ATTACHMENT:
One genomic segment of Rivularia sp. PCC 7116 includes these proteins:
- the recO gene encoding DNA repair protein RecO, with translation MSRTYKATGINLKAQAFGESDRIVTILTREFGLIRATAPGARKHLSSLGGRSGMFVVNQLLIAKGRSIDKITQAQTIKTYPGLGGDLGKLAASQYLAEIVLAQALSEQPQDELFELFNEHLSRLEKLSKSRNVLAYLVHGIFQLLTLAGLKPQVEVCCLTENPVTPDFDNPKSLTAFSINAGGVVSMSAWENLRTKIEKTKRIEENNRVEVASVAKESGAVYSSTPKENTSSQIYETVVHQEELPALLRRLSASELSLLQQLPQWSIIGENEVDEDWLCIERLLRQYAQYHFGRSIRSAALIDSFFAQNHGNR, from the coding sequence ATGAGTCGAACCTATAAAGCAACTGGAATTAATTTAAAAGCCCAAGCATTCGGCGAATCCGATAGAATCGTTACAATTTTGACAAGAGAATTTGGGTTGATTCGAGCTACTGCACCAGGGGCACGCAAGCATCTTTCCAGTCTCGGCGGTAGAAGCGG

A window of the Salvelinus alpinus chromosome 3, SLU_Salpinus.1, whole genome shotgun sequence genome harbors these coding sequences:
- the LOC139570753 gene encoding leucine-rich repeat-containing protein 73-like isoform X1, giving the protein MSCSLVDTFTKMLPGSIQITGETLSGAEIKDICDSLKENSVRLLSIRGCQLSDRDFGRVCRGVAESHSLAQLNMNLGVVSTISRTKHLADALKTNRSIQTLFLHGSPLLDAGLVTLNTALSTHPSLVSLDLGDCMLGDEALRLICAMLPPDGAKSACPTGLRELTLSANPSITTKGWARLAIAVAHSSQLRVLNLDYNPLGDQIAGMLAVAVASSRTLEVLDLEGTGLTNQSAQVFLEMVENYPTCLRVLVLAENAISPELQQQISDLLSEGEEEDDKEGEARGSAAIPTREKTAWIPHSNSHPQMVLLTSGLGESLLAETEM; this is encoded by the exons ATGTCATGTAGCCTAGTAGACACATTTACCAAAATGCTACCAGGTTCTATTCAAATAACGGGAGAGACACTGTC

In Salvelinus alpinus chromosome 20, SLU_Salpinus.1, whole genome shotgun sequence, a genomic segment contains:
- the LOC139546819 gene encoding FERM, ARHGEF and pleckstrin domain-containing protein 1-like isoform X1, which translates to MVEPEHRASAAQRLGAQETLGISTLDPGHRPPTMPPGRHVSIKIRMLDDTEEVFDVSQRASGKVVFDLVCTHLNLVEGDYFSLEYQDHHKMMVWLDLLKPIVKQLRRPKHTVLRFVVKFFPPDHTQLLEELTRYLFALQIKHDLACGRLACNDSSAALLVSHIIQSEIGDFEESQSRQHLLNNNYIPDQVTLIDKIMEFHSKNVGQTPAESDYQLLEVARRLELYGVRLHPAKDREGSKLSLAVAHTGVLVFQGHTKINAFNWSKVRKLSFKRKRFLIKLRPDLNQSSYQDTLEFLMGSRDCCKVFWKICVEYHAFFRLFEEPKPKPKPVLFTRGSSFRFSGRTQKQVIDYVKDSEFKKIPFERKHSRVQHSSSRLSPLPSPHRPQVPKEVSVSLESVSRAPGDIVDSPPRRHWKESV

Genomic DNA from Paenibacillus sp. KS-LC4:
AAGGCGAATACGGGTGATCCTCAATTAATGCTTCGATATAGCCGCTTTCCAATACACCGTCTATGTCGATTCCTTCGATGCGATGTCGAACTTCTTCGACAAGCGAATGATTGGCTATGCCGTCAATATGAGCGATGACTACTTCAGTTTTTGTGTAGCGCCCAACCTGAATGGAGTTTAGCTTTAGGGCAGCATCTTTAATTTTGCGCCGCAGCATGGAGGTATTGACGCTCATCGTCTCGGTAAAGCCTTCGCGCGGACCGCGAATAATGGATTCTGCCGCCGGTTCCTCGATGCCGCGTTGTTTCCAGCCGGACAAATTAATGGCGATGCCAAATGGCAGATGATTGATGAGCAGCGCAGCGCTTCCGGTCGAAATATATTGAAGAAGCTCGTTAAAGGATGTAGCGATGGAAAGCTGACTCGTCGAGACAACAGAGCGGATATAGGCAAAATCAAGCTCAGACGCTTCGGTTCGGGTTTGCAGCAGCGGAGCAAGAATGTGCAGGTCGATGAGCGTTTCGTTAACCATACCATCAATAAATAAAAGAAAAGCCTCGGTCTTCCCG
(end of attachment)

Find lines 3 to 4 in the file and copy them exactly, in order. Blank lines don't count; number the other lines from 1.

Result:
A window of the Salvelinus alpinus chromosome 3, SLU_Salpinus.1, whole genome shotgun sequence genome harbors these coding sequences:
- the LOC139570753 gene encoding leucine-rich repeat-containing protein 73-like isoform X1, giving the protein MSCSLVDTFTKMLPGSIQITGETLSGAEIKDICDSLKENSVRLLSIRGCQLSDRDFGRVCRGVAESHSLAQLNMNLGVVSTISRTKHLADALKTNRSIQTLFLHGSPLLDAGLVTLNTALSTHPSLVSLDLGDCMLGDEALRLICAMLPPDGAKSACPTGLRELTLSANPSITTKGWARLAIAVAHSSQLRVLNLDYNPLGDQIAGMLAVAVASSRTLEVLDLEGTGLTNQSAQVFLEMVENYPTCLRVLVLAENAISPELQQQISDLLSEGEEEDDKEGEARGSAAIPTREKTAWIPHSNSHPQMVLLTSGLGESLLAETEM; this is encoded by the exons ATGTCATGTAGCCTAGTAGACACATTTACCAAAATGCTACCAGGTTCTATTCAAATAACGGGAGAGACACTGTC